Back page: Prank call causes Burger King employees to bust store windows
COON RAPIDS, Minn. — A prank caller tricked workers at a Minnesota Burger King into smashing the windows of the restaurant to keep it from exploding, police said Saturday, mirroring similar deceptions at Burger Kings and other fast-food restaurants in other states in recent months.
Police said employees at the restaurant in the Minneapolis suburb of Coon Rapids got the call Friday night from someone claiming to be with the fire department. The caller said the restaurant could explode, so they needed to relieve the pressure. The manager and other employees believed the caller and smashed all the windows on the ground floor.
“Officers arrived and found that the manager and employees of the Burger King were smashing out the windows,” Sgt. Rick Boone told the Star Tribune. “The manager explained they’d received a phone call from a male who identified himself as a fireman who said there were dangerous levels of gas in the building and they had to break out all the windows to keep the building from blowing up.”
Boone said there was no immediate cost estimate for the damage. The restaurant was boarded up Saturday, and investigators were trying to identify the caller.
Someone placed a similar call to a Burger King in Shawnee, Oklahoma, on Thursday night, claiming there were high levels of carbon monoxide in the building. KFOR-TV in Oklahoma City reported that the window damage there was estimated at $10,000.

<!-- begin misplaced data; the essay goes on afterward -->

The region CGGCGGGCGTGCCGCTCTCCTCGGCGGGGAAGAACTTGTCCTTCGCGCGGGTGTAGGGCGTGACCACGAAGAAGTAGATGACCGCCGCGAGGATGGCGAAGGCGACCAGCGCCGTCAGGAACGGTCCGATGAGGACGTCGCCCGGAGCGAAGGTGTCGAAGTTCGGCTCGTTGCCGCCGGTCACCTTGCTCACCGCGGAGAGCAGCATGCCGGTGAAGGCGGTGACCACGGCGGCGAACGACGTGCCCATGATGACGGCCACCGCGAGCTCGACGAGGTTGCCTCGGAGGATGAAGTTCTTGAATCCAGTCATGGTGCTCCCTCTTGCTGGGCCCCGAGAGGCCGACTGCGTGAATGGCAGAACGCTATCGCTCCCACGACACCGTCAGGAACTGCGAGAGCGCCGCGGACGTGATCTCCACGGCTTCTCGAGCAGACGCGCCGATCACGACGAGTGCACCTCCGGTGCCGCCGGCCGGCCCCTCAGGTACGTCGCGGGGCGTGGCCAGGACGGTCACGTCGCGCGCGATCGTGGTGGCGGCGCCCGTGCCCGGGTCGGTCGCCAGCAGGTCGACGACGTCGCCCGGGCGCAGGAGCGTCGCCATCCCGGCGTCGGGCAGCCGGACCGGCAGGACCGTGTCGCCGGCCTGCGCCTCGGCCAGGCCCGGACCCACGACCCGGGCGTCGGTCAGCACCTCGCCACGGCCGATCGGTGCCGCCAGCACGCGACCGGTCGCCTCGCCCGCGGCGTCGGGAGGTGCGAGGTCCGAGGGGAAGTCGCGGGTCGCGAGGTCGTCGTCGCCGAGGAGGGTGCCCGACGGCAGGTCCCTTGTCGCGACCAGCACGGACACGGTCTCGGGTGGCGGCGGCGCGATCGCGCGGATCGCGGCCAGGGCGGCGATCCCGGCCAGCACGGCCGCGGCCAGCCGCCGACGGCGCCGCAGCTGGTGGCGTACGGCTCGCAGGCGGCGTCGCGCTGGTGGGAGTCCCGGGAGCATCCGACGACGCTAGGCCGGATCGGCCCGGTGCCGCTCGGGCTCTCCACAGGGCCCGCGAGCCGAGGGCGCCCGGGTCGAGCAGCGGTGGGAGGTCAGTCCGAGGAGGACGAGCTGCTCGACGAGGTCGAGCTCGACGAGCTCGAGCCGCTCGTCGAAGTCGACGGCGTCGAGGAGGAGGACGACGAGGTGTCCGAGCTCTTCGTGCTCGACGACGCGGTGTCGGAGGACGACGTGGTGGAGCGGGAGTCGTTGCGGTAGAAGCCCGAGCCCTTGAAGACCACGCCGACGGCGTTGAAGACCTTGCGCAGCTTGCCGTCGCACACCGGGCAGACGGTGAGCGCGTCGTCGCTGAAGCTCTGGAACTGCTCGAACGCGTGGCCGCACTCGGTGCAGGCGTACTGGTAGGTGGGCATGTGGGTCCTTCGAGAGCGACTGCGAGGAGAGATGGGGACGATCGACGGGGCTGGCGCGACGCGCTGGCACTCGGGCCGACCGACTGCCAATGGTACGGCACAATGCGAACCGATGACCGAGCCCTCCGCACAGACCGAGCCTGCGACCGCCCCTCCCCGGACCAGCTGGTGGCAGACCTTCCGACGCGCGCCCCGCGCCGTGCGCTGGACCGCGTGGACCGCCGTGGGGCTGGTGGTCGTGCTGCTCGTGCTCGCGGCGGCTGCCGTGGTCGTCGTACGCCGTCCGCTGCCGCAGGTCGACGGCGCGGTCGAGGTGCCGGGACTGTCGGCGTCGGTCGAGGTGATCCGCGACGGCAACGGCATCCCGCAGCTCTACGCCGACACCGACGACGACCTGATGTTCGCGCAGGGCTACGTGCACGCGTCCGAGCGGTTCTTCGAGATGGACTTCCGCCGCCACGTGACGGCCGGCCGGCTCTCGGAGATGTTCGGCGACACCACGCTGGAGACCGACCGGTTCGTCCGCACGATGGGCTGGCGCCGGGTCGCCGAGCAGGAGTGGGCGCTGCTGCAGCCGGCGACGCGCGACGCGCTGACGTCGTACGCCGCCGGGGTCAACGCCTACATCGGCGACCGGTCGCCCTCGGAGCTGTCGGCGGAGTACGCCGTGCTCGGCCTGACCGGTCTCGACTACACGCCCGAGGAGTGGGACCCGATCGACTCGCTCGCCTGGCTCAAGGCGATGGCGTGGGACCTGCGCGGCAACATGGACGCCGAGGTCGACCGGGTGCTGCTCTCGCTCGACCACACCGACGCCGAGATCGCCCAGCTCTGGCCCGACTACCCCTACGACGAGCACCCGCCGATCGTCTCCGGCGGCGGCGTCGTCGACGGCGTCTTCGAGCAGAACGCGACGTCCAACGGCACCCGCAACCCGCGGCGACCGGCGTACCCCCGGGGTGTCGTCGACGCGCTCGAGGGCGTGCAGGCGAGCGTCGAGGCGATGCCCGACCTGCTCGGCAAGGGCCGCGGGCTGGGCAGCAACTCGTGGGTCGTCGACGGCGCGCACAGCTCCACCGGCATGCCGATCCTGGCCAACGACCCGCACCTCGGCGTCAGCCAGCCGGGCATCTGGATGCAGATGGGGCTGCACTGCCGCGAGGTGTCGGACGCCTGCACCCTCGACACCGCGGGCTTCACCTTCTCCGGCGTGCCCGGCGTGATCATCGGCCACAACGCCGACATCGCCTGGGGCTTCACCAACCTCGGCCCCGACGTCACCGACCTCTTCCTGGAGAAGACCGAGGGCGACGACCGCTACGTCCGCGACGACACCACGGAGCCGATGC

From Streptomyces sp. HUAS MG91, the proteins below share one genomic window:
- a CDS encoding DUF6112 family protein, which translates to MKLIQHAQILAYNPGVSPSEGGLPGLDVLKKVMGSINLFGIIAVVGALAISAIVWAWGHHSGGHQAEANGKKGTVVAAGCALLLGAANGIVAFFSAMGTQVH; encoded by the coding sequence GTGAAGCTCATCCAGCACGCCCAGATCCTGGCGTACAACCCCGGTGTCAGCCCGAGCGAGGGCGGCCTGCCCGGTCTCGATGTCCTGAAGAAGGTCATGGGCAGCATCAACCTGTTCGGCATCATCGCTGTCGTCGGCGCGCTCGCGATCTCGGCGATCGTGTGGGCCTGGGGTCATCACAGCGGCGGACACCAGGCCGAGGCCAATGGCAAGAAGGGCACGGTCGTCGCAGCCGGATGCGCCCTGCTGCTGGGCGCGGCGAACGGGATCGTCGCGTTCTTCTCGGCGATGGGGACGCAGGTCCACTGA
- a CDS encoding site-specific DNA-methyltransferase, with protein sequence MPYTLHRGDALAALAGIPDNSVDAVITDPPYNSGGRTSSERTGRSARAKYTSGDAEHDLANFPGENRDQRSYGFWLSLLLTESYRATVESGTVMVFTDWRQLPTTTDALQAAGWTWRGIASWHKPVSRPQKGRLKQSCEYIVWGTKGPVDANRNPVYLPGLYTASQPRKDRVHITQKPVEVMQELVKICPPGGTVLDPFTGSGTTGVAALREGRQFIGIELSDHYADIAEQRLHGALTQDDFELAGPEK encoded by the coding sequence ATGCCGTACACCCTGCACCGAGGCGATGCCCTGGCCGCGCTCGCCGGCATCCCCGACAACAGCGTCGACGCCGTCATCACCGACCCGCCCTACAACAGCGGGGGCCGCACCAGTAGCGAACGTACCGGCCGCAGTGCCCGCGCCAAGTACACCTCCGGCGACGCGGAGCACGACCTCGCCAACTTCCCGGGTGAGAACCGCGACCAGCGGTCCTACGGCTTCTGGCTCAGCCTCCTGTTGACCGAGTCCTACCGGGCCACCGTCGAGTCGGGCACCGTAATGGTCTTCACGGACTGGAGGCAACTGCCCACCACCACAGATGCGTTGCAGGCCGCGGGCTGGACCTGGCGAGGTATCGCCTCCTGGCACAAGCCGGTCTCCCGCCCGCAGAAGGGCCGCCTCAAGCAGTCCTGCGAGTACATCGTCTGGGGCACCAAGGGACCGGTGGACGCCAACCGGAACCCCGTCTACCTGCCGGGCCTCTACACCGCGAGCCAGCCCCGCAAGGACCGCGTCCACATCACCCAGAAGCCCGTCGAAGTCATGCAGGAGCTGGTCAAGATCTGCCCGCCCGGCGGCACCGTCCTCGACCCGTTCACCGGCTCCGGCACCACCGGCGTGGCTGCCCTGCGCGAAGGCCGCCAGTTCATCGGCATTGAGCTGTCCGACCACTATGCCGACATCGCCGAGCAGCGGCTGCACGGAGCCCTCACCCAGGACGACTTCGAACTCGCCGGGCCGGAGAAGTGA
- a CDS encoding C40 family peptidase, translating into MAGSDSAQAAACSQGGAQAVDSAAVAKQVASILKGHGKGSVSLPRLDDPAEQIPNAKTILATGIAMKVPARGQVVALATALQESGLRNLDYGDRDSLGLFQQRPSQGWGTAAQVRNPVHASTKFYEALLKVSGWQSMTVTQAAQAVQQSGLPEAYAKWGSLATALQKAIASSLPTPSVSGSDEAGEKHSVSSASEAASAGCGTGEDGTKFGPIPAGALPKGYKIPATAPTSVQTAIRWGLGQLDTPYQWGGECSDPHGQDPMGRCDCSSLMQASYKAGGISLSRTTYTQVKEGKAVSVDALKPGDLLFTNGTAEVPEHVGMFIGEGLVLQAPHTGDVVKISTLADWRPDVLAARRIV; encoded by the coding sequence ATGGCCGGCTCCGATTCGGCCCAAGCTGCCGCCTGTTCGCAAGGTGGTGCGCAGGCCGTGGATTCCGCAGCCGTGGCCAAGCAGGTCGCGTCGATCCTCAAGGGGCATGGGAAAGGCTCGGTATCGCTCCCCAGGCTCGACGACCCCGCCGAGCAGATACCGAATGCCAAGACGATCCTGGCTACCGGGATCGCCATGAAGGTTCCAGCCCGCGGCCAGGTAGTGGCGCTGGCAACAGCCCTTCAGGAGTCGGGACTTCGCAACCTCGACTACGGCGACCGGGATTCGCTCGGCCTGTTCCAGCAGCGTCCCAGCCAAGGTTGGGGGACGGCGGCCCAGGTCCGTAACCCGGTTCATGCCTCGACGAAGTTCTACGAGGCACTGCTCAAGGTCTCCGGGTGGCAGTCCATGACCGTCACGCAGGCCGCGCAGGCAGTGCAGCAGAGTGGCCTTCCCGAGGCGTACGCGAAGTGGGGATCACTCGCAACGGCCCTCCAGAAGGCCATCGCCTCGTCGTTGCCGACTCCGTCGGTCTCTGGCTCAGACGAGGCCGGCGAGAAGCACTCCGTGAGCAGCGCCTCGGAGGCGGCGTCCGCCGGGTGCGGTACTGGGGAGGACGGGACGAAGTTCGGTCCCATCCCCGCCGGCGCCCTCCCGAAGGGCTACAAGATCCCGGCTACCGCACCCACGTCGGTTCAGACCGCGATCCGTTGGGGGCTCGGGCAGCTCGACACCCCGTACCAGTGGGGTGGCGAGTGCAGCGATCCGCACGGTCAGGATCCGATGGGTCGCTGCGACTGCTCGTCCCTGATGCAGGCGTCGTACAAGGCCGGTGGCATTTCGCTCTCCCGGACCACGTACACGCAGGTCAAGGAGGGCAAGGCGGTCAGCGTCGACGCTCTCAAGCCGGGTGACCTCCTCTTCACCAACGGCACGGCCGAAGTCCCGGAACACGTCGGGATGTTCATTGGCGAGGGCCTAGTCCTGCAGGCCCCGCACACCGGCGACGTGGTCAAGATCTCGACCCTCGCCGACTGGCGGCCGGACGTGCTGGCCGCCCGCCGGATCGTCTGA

“It is a little upsetting that they would try to give the fire department a black eye,” Thomas Larman, of the Shawnee Fire Department, told the station. “We would never do anything like that. We’re here to serve the public, protect the public.”
A similar call to Burger King in Morro Bay, California, about a purported gas leak in early February resulted in $35,000 in damage. Not only did employees smash the windows, but a manager went as far as ramming his car into building. And police in Tucson, Arizona, say several similar prank calls were placed to Jack in the Box restaurants there in early February, fooling workers at one store. A similar incident happened at a Wendy’s in Phoenix in late January.
Support Local Journalism
Support Local Journalism
As a Summit Daily News reader, you make our work possible.
Now more than ever, your financial support is critical to help us keep our communities informed about the evolving coronavirus pandemic and the impact it is having on our residents and businesses. Every contribution, no matter the size, will make a difference.
Your donation will be used exclusively to support quality, local journalism.
Start a dialogue, stay on topic and be civil.
If you don't follow the rules, your comment may be deleted.
User Legend: Moderator Trusted User